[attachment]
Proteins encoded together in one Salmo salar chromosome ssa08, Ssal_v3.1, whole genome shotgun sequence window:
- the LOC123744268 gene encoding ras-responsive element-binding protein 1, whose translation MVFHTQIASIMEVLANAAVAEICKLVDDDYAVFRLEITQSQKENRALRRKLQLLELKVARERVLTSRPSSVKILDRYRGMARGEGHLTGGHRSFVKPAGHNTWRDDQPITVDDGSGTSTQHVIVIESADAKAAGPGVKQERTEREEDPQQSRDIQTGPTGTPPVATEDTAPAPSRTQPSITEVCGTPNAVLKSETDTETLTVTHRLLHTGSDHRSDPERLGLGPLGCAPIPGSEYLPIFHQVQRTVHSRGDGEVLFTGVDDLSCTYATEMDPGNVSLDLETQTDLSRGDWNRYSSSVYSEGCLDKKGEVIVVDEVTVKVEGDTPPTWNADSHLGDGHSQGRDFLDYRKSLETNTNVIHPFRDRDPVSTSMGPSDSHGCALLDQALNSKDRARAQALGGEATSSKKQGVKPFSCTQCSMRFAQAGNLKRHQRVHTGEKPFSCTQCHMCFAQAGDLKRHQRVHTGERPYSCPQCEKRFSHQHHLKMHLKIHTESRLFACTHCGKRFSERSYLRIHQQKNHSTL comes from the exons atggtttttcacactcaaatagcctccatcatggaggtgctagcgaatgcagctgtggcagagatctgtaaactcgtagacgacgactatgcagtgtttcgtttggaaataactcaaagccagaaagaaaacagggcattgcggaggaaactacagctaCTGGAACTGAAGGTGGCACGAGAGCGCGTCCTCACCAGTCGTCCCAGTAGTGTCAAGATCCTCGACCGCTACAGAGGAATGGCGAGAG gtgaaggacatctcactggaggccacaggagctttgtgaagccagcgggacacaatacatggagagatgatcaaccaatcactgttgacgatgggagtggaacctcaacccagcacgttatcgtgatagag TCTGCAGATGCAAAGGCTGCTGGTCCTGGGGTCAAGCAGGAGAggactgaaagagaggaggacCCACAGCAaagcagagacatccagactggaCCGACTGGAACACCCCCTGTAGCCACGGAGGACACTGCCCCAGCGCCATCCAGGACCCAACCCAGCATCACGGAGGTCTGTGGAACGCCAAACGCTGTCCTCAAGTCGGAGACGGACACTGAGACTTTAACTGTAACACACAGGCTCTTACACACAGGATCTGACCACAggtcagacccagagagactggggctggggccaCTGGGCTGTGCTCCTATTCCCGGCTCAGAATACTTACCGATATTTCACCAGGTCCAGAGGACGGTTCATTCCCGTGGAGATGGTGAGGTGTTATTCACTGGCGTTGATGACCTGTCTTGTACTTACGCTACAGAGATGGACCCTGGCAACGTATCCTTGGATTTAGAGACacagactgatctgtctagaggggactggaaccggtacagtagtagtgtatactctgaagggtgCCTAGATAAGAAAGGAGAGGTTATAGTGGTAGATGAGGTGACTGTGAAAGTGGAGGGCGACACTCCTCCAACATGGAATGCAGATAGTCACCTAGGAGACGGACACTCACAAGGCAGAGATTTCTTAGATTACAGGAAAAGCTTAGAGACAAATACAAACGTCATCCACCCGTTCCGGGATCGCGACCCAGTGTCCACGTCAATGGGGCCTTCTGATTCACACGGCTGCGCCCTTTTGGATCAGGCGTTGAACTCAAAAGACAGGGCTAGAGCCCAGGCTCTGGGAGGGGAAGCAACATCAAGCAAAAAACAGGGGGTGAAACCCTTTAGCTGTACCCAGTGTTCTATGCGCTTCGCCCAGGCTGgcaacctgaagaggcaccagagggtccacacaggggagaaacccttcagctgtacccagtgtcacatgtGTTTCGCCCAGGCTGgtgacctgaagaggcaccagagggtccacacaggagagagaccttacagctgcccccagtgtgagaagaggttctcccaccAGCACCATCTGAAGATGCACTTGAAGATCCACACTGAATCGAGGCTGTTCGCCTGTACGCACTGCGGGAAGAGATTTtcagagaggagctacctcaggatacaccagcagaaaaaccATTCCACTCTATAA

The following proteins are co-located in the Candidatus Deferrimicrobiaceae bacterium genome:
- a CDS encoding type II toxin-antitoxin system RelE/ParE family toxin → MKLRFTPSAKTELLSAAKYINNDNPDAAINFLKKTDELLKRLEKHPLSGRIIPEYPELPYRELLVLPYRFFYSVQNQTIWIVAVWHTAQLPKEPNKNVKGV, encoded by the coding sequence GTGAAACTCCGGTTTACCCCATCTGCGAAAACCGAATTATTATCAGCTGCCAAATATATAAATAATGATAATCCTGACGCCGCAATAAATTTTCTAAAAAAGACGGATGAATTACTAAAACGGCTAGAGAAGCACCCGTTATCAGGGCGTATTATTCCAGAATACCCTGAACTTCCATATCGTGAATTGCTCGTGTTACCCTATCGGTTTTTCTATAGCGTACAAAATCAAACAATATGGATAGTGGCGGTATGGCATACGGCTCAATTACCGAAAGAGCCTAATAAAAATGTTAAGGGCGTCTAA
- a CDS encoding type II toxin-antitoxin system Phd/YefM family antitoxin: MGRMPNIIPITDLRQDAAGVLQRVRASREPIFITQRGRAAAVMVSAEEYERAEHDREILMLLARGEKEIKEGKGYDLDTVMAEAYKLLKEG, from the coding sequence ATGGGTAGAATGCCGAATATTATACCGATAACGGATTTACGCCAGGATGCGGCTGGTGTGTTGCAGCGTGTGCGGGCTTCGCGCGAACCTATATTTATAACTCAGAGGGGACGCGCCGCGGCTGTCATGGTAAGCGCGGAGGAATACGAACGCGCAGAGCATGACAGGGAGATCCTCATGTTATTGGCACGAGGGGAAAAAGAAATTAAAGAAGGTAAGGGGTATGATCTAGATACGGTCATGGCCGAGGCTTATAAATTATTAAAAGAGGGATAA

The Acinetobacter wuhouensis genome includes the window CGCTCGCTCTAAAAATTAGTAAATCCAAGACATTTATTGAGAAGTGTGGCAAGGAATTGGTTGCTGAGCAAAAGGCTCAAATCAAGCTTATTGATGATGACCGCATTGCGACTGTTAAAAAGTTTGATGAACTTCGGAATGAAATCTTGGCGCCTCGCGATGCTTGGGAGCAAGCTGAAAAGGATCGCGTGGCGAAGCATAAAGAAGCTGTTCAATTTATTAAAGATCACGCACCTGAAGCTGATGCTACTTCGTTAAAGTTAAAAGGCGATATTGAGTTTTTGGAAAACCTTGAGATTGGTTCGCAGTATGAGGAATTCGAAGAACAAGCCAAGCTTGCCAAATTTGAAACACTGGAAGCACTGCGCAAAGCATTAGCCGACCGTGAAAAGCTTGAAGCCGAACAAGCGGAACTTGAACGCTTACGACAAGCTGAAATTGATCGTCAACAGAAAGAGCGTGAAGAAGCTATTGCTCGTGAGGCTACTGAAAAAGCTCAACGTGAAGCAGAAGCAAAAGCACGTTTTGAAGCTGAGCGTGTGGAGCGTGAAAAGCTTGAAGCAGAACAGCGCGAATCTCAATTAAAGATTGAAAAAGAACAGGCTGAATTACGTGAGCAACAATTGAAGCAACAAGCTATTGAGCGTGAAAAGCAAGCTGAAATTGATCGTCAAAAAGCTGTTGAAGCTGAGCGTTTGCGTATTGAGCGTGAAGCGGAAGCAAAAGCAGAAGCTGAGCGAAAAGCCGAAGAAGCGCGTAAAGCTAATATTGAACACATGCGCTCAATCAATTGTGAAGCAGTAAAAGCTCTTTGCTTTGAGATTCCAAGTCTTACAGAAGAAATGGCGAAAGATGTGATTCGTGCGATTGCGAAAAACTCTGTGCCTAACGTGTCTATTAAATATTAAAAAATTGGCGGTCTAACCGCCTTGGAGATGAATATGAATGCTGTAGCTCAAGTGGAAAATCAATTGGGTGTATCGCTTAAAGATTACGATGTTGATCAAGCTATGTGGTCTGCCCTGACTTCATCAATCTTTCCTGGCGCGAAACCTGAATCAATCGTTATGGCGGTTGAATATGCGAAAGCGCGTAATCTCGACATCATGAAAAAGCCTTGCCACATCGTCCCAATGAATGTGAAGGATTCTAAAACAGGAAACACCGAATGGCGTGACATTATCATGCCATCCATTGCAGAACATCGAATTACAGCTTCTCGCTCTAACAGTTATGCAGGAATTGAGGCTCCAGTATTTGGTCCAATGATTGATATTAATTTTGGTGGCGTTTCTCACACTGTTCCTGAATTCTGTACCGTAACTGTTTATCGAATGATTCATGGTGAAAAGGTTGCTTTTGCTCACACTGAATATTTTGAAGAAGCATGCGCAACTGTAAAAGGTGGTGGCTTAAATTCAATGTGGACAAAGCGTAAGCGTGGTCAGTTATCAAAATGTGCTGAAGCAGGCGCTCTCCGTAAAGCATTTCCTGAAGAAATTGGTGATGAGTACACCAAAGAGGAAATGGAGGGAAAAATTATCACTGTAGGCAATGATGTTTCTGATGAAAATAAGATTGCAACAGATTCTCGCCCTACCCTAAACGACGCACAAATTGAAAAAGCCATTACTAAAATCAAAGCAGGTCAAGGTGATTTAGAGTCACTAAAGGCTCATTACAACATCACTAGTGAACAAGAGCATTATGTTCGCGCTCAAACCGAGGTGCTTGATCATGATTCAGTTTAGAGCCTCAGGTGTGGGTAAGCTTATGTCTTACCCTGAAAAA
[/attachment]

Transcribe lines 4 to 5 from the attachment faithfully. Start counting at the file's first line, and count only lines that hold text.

- a CDS encoding type II toxin-antitoxin system RelE/ParE family toxin → MKLRFTPSAKTELLSAAKYINNDNPDAAINFLKKTDELLKRLEKHPLSGRIIPEYPELPYRELLVLPYRFFYSVQNQTIWIVAVWHTAQLPKEPNKNVKGV, encoded by the coding sequence GTGAAACTCCGGTTTACCCCATCTGCGAAAACCGAATTATTATCAGCTGCCAAATATATAAATAATGATAATCCTGACGCCGCAATAAATTTTCTAAAAAAGACGGATGAATTACTAAAACGGCTAGAGAAGCACCCGTTATCAGGGCGTATTATTCCAGAATACCCTGAACTTCCATATCGTGAATTGCTCGTGTTACCCTATCGGTTTTTCTATAGCGTACAAAATCAAACAATATGGATAGTGGCGGTATGGCATACGGCTCAATTACCGAAAGAGCCTAATAAAAATGTTAAGGGCGTCTAA
- a CDS encoding type II toxin-antitoxin system Phd/YefM family antitoxin: MGRMPNIIPITDLRQDAAGVLQRVRASREPIFITQRGRAAAVMVSAEEYERAEHDREILMLLARGEKEIKEGKGYDLDTVMAEAYKLLKEG, from the coding sequence ATGGGTAGAATGCCGAATATTATACCGATAACGGATTTACGCCAGGATGCGGCTGGTGTGTTGCAGCGTGTGCGGGCTTCGCGCGAACCTATATTTATAACTCAGAGGGGACGCGCCGCGGCTGTCATGGTAAGCGCGGAGGAATACGAACGCGCAGAGCATGACAGGGAGATCCTCATGTTATTGGCACGAGGGGAAAAAGAAATTAAAGAAGGTAAGGGGTATGATCTAGATACGGTCATGGCCGAGGCTTATAAATTATTAAAAGAGGGATAA